Author: Quinn Heiner
Imagine if your software company had an 18-month hiring process for all of its techs, and that your chances of actually getting hired were slim at best (really slim, as in maybe 5%). But no problem, let’s say you get the job! Great–now for your first project. You’ll be working with an all-volunteer team of about 460 developers on the next exciting app that’s going to influence the world for good and make people’s lives better. You have a week to complete the project, with two developer meetings lasting a total of about 5-10 hours. Oh, and at the end of the week, we’ll expect a demo that will be broadcast on live TV, as well as thousands of other cable, TV, and internet outlets worldwide. But no worries–this volunteer organization has been doing it for over 86 years, and although they’re not all programmers, they represent some of the most disciplined leaders in the world as the Mormon Tabernacle Choir.
A recent Forbes article about the choir highlighted five leadership lessons and applied them directly to the business world, but as both a performer in the choir and a software engineer, I couldn’t help but try and apply these lessons to our field as well.
- Embrace an engaging cause. You must be passionate about your work as a software engineer and take pride in the product you are creating. As the article points out, “”action without passion will not endure, nor will passion without action”. If someone were to ask you in an interview to talk about a recent project you worked on that you really enjoyed, would you be able to give them an honest answer? Although most of our work involves the less glamorous line-of-business applications (as opposed to thought-provoking algorithms or cool games), you should still strive to find self-fulfillment and purpose in your work. After all, isn’t forcing billions of transistors to obey your every command quite a satisfying feeling?
- Insist on sky high standards. Unfortunately, most software projects are just about solving business problems as quickly and cheaply as possible. Far too often, project and product managers view the time-scope-quality triangle as more of a time-scope-resources triangle, when in reality resources != quality. Or slightly better, high standards are discussed but never enforced or followed up on in any measurable way. One huge advantage (and irony) of sky high standards is that the more they are implemented, the more freedom you can achieve. Why do you think Netflix’s employees have unlimited vacation time, no annual performance reviews, and ridiculously high salaries? It’s because their standards are so high that they can treat their employees as “fully formed adults”.
- Be of one voice. Okay, so you have a passion to write excellent software and will settle for nothing less than the highest standard, but what about the rest of the team? Are you all on the same page? Software engineers are incredibly opinionated and often times want to do things their own way. Instead of checking their egos at the door, they sometimes feel the need to go against the grain, regardless of if everyone’s on board, because they think they know better. Avoid the need to be a diva and take a glamorous stand on everything. Yes, you will have disagreements, and unification is never easy or perfectly implemented, but clear, concise, and constant communication of mostly agreed upon standards can achieve spectacular results far beyond any one individual’s efforts. Never write code for code’s sake or to show off how awesome you are. Your code is intended for the humans that will be maintaining it.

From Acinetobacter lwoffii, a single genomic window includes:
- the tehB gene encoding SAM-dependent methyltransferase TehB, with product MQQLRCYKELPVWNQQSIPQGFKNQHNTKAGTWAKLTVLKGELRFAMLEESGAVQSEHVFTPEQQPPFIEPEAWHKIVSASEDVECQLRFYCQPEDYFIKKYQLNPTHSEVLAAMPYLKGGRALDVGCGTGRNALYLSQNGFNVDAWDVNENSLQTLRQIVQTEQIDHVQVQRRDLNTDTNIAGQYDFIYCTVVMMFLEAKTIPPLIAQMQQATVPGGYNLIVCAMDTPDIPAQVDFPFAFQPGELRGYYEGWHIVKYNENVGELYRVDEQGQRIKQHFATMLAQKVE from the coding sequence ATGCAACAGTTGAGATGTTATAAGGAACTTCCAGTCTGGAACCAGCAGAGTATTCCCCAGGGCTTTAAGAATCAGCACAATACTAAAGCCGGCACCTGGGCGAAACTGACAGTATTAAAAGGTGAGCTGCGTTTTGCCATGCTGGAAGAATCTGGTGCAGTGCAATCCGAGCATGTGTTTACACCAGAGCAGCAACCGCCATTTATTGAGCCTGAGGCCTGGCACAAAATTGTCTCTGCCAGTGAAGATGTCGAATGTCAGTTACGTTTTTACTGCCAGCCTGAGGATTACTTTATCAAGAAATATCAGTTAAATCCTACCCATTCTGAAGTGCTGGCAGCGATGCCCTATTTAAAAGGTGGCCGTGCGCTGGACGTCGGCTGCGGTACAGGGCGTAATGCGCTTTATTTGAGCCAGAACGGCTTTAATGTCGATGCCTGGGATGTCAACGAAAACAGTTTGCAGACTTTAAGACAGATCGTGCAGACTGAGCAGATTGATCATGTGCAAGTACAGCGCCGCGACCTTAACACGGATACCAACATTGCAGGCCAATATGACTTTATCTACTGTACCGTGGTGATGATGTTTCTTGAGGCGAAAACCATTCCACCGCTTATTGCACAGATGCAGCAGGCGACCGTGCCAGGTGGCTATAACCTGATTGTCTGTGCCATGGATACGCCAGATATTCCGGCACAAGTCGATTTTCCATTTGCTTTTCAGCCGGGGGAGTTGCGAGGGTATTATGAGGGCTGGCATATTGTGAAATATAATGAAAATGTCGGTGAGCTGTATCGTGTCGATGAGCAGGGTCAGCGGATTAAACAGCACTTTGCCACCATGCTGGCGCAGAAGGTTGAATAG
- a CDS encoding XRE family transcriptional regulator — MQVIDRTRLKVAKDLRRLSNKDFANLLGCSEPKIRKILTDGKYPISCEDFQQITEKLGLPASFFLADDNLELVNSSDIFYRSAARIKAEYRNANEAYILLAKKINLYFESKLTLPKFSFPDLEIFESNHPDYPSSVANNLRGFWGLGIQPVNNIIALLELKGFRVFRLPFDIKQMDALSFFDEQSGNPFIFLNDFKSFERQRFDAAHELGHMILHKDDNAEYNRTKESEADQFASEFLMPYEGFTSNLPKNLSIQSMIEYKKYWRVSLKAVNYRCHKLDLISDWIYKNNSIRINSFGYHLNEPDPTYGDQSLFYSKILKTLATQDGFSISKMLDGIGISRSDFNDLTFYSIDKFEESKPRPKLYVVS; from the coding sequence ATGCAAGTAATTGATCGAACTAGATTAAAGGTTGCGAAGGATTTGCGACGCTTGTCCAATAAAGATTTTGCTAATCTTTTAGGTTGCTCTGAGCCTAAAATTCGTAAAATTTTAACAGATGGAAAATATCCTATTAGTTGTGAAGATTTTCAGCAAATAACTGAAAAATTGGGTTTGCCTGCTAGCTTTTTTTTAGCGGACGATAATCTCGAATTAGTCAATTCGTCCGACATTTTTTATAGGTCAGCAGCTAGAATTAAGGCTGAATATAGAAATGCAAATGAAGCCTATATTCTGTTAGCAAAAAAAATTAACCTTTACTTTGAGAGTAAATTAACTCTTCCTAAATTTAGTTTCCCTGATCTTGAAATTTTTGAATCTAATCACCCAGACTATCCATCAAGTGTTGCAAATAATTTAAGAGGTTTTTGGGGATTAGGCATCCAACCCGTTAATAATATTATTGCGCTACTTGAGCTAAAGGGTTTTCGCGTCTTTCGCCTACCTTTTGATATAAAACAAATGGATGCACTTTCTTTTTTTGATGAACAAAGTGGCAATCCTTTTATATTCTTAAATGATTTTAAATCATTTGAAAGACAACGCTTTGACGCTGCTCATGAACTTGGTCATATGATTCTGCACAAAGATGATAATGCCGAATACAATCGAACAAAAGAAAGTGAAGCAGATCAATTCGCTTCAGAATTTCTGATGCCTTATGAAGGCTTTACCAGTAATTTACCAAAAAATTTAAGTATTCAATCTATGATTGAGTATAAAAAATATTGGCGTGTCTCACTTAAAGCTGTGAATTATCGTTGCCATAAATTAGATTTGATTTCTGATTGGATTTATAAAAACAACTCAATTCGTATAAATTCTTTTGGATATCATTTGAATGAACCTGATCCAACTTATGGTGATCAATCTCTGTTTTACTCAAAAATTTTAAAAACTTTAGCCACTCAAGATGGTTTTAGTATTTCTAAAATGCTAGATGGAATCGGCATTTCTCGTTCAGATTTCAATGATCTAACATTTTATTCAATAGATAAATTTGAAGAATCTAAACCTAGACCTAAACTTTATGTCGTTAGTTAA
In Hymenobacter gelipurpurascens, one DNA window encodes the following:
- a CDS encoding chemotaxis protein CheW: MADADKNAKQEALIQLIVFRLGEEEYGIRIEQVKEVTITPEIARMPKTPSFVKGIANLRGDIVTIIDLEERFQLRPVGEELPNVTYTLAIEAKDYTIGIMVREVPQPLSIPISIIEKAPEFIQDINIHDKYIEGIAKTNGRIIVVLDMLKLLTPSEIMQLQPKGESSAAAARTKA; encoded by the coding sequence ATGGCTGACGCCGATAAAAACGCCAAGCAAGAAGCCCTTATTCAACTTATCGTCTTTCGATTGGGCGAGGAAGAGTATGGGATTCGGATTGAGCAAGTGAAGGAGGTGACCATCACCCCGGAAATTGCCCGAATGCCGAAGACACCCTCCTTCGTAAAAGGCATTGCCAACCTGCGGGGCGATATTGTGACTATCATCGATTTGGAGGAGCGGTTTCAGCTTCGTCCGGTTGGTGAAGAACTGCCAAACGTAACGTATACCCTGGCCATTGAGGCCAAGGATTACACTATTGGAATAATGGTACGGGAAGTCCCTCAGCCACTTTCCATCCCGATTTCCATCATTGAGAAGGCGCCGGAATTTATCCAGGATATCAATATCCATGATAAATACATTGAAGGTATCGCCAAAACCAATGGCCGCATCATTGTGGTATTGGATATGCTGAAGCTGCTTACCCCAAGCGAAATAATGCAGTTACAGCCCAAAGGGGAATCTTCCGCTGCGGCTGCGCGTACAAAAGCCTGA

- Think globally, act locally. It’s always important to stay focused on the big picture of your product and implement the vision; however, lifting where you stand and simplifying the complexities of the problems within your own sphere of influence are of equal importance. Always balance long-term and short-term goals. One is all strategy and no tactics. The other is all tactics and no strategy. Too often developers focus on one end of the spectrum and not the other. I like to refer to these as the “dreamers” and the “short-term doers”, respectively. In other words, there are people who love to dream up solutions and complicated architecture all day and forget they actually need to produce working code and release a product in a timely manner. Conversely, there are people who just write narrow-minded, “dirty”, code that isn’t extensible or cohesive, all because they want to meet a specific requirement (and thus fail to look at the larger picture).
- Adapt or die. Some of the most ineffective software engineers on the planet are those who refuse to embrace changing technologies, or even worse, those who refuse to unlearn fading ones. Furthermore, one must avoid being the cynical programmer that only likes the technologies they’re not using, and hates the technologies that they are (the reverse is also true). There are 50 ways to solve a problem with technology, and 50 tools for each of those ways, all of which come with strengths and weaknesses. As an industry, we’re moving away from a one-size-fits-all product to opinionated software with lots and lots of third-party tools in between to speed up development, so pick what works well most of the time, study it, and get with the program (pun intended).
Author: Quinn Heiner